Requiem for a Relapse

Submitted into Contest #126 in response to: Write about a character reflecting on the previous year.... view prompt


Contemporary Drama Sad

This story contains themes or mentions of substance abuse.

{CW : Drug Use, Language }

The scintillating light bathed my irises. It was so bright I felt nauseous. My mind combed through the brightness, tongues of orange and red flickered and danced. I had read of the Ophanim in the bible during Sunday School; wheels of fiery spinning Cherubim and Seraphim, all seeing eyes that bore straight through the soul of humanity. The angels were coming into focus. Chills washed over me and vertigo gripped my body. Then the light disappeared. I sucked in a sudden ragged breath. The air was cold and stale.

“He's breathing.”

“Thank God. I thought we were going to lose another one tonight. Goddamn holidays.”

The light had pulled away and a woman's concerned face hovered into the afterglow of the luminescence. “His pupils look like pinheads. Probably Fentanyl.” The light poked back in my face, back and forth from eye to eye. “His eyeballs aren't even moving. Check his pulse before we bring over the gurney.”

“It's weak but it's there. Roll him over on his side.”

My vision stabilized and I was staring at an empty plastic soda bottle that had rolled under the dumpster. Was it my soda? My memory was a fog of fragments and pieces. I was picked up by my arms and legs and placed on something solid and cold. I tried to move my fingers. My body was frozen, yet my eyes were open and fixed, not moving.

“Where did that lady go that called?”

“She left after we got here.”

“I wanted to thank her for saving this young man's life.”

I could feel the gravel under me jostling the wheels as they rolled. Spinning me around the swirling red and blue lights of the ambulance lit up the brick walls like strobing Christmas lights. Was it Christmas? I had lost track of the days weeks ago. Seems like I remembered seeing lights and decorations. I tried to open my mouth.

My tongue wouldn't move. Trying to talk, all I could utter was a pained groan. A latex covered hand gripped my chin and turned my head. It was the woman again. I could see clearly now brass letters on her collar 'E-M-T' as she pulled the stethoscope out of her ears after listening to my chest.

“His lungs are not clear. Have him checked for pneumonia when they admit him.”

“Roger that. Should we take him to Mercy? It's the closest.”

“Get on the horn, we will probably have to take him wherever there is an open bed.”

My eyes started moving, though in slow motion. I peered down at my arm, strapped to my side. Seeing the little dark spots on my forearm and the crook of my elbow, shame flooded me. A memory surfaced. I asked mom for long sleeve shirts. She was puzzled. I hated sleeves as a kid. The feeling of something covering my arms scratched and bothered me. I closed my eyes and grasped at my memories. I tried to remember.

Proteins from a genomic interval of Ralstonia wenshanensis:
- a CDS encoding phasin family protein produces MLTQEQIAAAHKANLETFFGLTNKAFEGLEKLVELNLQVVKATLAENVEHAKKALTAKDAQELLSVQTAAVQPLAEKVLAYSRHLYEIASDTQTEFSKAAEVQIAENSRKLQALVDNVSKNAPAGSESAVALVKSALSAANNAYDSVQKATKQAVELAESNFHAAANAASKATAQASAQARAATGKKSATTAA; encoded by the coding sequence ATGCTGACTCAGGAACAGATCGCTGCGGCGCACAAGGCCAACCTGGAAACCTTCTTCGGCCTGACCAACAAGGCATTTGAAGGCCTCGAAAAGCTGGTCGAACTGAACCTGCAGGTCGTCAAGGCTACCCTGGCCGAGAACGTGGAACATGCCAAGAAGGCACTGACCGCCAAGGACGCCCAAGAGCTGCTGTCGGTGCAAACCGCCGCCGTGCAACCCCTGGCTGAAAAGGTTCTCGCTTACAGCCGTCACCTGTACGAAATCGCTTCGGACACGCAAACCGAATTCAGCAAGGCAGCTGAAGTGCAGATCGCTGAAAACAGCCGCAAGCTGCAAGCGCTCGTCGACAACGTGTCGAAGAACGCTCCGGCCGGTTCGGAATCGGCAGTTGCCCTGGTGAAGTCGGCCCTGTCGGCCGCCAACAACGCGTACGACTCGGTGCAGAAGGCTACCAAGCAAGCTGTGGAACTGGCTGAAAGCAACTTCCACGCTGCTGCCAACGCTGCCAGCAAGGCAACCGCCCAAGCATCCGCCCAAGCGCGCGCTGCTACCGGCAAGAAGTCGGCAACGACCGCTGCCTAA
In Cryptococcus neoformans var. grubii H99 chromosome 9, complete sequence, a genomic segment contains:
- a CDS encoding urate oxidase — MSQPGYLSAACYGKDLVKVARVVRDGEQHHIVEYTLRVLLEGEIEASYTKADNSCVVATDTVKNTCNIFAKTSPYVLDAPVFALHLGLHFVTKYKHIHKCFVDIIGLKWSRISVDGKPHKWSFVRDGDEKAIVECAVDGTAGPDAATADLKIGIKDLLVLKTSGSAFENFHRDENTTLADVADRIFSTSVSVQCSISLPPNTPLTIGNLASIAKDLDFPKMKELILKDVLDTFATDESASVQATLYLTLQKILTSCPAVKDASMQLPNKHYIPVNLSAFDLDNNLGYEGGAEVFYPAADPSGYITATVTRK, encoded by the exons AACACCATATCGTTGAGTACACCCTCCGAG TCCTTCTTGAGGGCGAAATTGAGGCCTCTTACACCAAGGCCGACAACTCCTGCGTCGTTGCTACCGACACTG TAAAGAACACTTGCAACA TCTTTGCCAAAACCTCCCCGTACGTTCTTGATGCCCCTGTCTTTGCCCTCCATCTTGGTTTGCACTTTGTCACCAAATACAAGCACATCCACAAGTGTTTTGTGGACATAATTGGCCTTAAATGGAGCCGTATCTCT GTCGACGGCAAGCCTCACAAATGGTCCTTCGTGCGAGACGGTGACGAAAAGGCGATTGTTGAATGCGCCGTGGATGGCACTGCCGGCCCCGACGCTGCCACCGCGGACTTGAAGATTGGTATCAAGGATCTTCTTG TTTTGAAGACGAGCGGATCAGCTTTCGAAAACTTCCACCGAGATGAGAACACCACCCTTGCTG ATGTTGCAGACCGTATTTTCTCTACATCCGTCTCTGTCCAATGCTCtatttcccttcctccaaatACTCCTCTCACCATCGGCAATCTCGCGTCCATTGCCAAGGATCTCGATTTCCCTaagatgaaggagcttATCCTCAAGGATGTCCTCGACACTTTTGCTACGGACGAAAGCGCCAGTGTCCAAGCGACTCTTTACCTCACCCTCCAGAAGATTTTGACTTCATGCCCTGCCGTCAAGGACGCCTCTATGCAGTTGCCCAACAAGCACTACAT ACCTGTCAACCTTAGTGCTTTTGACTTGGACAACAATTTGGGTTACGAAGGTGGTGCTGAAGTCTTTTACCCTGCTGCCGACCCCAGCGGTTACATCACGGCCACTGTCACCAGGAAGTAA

* * *

“Happy Birthday!” My mom smooched me on the cheek and squeezed me tight. I let out a slight cough and gave her a weak smile. “You look skinny. Are you eating a proper meal everyday?”

“Yah mom, everything is fine.” I looked away, staring at the grandfather clock that ticked away painful seconds.

“You are just going to have to get over that girl.” About the time I stop thinking about her or forget for a second, either my brain or my phone or someone reminded me about her. The leaving didn't hurt. It was the passive indifference and lack of emotion in her sky blue eyes that really stung. Her heart had left a long time before her body, I just couldn't bear to admit it to myself.

“I'm just not ready to date again.” I reached in my pocket for reassurance. The baggie of pills crinkled in my finger tips. Visiting my mom on my birthday and my only thought was my buzz was starting to wane. I wanted to slip in the bathroom and pop a few Vicodin, but knew I needed to wait until the nausea came or I would run out again.

“You should go back to church with me and your aunt. There are plenty of fine young christian girls that go every Sunday.” She folded her plump middle aged arms and stared at me like I was a broken doll. I was. I am. Yet I'm glad she doesn't know how broken or there might be an intervention.

“I can't go to church. That place makes me nervous.” I was lying. Being anywhere but my studio apartment, high as a kite, made me nervous and jumpy. My skin crawled and itched at the thought of being around other humans.

“Well it's an open offer. You are welcome anytime.” The brooding concern in her eyes was painful to me. I knew I was a disappointment. “Have you found another job?”

“I'm still looking.” I was lying again, I found my job. Devin showed me the syringes last night. I ruminated on what he said. 'This is the only thing that will stop the pins and needles and bugs crawling all over you. You move a little smack for me, keep some for yourself. Everyone is happy.' His words were like daggers. How had it come to this?

After leaving mom I went to Devin's to score. He had the heroin packaged up for sale, a nice little sack with needles and everything. I rushed back to my apartment. My dread was transforming into a gleeful anticipation. I winced as I punctured myself, a blossom of blood blooming inside the needle. An indescribable feeling came over me, like joy coursing through my veins, the pain was gone, the perpetual sickness floated away, eddies of pleasure buffeted me like a gentle breeze.

* * *

“When did you start using hun?”

“Huh?” Opening my eyes, my arms were free, I was no longer strapped down and my stiff body had come back to life.

“The drugs. When did it start?”

My memories were coming back. Weed. I smoked it in high school. “I started smoking when I was fourteen.” I looked up from the hospital bed. Tubes and wires were hanging off my arms, a machine chirped next to me with a screen displaying my vitals.